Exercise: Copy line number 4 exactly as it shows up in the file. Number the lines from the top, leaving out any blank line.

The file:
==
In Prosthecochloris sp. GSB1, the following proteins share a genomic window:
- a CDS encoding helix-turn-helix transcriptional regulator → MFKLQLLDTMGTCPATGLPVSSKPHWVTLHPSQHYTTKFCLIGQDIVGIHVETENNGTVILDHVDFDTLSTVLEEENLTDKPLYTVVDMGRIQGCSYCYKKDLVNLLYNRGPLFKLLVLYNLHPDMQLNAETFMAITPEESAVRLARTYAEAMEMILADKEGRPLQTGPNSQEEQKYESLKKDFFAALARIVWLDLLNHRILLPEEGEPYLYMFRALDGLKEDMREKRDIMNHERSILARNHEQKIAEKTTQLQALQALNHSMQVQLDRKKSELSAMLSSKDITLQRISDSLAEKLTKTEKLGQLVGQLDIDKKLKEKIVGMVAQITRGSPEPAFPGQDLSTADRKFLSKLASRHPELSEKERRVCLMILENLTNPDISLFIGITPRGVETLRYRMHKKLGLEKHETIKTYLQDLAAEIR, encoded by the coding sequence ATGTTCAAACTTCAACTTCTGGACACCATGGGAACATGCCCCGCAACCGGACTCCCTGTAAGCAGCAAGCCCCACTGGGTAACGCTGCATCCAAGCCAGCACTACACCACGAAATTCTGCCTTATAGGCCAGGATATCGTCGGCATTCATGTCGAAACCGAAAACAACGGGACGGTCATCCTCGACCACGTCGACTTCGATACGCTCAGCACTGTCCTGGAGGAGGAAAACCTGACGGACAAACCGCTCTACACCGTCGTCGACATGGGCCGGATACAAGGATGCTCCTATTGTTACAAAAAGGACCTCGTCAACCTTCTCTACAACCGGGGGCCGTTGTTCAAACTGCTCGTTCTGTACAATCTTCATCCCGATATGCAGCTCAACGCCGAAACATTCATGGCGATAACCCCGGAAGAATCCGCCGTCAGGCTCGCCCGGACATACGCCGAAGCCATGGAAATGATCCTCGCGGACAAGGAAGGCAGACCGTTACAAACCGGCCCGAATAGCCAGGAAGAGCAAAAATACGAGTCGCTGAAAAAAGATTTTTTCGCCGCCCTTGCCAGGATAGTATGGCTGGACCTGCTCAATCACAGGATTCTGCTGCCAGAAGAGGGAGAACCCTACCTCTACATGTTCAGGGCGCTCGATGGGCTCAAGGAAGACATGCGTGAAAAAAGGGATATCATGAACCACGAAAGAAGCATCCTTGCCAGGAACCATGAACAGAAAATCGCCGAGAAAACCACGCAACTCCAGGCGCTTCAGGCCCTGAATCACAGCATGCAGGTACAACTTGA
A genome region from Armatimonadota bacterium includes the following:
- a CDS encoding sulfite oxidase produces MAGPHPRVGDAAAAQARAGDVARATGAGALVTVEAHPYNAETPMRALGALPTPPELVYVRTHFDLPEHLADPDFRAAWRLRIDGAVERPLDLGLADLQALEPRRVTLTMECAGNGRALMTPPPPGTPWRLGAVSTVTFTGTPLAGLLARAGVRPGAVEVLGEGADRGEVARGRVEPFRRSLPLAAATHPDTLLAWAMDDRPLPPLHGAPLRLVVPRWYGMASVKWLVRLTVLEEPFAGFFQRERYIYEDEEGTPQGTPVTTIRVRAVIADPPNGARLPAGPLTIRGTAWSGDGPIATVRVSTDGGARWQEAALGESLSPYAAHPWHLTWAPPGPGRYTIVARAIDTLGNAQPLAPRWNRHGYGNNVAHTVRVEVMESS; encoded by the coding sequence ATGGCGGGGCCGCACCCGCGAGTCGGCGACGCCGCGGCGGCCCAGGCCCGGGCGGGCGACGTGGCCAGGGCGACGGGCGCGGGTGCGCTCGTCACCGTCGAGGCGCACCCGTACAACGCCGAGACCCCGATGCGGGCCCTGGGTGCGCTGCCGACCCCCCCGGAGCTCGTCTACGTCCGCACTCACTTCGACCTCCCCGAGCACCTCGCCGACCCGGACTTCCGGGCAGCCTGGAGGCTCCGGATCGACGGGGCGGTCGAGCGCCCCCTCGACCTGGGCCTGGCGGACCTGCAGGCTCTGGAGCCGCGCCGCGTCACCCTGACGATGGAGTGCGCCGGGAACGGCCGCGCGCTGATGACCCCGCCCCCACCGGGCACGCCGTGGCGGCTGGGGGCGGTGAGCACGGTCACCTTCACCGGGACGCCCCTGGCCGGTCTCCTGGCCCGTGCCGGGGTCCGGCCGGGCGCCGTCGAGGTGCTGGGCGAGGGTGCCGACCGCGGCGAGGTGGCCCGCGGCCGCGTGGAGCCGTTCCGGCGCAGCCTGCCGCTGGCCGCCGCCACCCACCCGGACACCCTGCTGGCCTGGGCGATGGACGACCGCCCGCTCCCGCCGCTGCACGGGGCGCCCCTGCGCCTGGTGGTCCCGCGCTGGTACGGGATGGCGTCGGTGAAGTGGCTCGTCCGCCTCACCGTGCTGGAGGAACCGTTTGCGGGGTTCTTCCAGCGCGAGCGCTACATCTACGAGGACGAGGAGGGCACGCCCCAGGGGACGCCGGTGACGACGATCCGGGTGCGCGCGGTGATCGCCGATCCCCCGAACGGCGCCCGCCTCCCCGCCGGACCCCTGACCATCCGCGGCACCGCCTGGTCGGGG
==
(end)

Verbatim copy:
- a CDS encoding sulfite oxidase produces MAGPHPRVGDAAAAQARAGDVARATGAGALVTVEAHPYNAETPMRALGALPTPPELVYVRTHFDLPEHLADPDFRAAWRLRIDGAVERPLDLGLADLQALEPRRVTLTMECAGNGRALMTPPPPGTPWRLGAVSTVTFTGTPLAGLLARAGVRPGAVEVLGEGADRGEVARGRVEPFRRSLPLAAATHPDTLLAWAMDDRPLPPLHGAPLRLVVPRWYGMASVKWLVRLTVLEEPFAGFFQRERYIYEDEEGTPQGTPVTTIRVRAVIADPPNGARLPAGPLTIRGTAWSGDGPIATVRVSTDGGARWQEAALGESLSPYAAHPWHLTWAPPGPGRYTIVARAIDTLGNAQPLAPRWNRHGYGNNVAHTVRVEVMESS; encoded by the coding sequence ATGGCGGGGCCGCACCCGCGAGTCGGCGACGCCGCGGCGGCCCAGGCCCGGGCGGGCGACGTGGCCAGGGCGACGGGCGCGGGTGCGCTCGTCACCGTCGAGGCGCACCCGTACAACGCCGAGACCCCGATGCGGGCCCTGGGTGCGCTGCCGACCCCCCCGGAGCTCGTCTACGTCCGCACTCACTTCGACCTCCCCGAGCACCTCGCCGACCCGGACTTCCGGGCAGCCTGGAGGCTCCGGATCGACGGGGCGGTCGAGCGCCCCCTCGACCTGGGCCTGGCGGACCTGCAGGCTCTGGAGCCGCGCCGCGTCACCCTGACGATGGAGTGCGCCGGGAACGGCCGCGCGCTGATGACCCCGCCCCCACCGGGCACGCCGTGGCGGCTGGGGGCGGTGAGCACGGTCACCTTCACCGGGACGCCCCTGGCCGGTCTCCTGGCCCGTGCCGGGGTCCGGCCGGGCGCCGTCGAGGTGCTGGGCGAGGGTGCCGACCGCGGCGAGGTGGCCCGCGGCCGCGTGGAGCCGTTCCGGCGCAGCCTGCCGCTGGCCGCCGCCACCCACCCGGACACCCTGCTGGCCTGGGCGATGGACGACCGCCCGCTCCCGCCGCTGCACGGGGCGCCCCTGCGCCTGGTGGTCCCGCGCTGGTACGGGATGGCGTCGGTGAAGTGGCTCGTCCGCCTCACCGTGCTGGAGGAACCGTTTGCGGGGTTCTTCCAGCGCGAGCGCTACATCTACGAGGACGAGGAGGGCACGCCCCAGGGGACGCCGGTGACGACGATCCGGGTGCGCGCGGTGATCGCCGATCCCCCGAACGGCGCCCGCCTCCCCGCCGGACCCCTGACCATCCGCGGCACCGCCTGGTCGGGG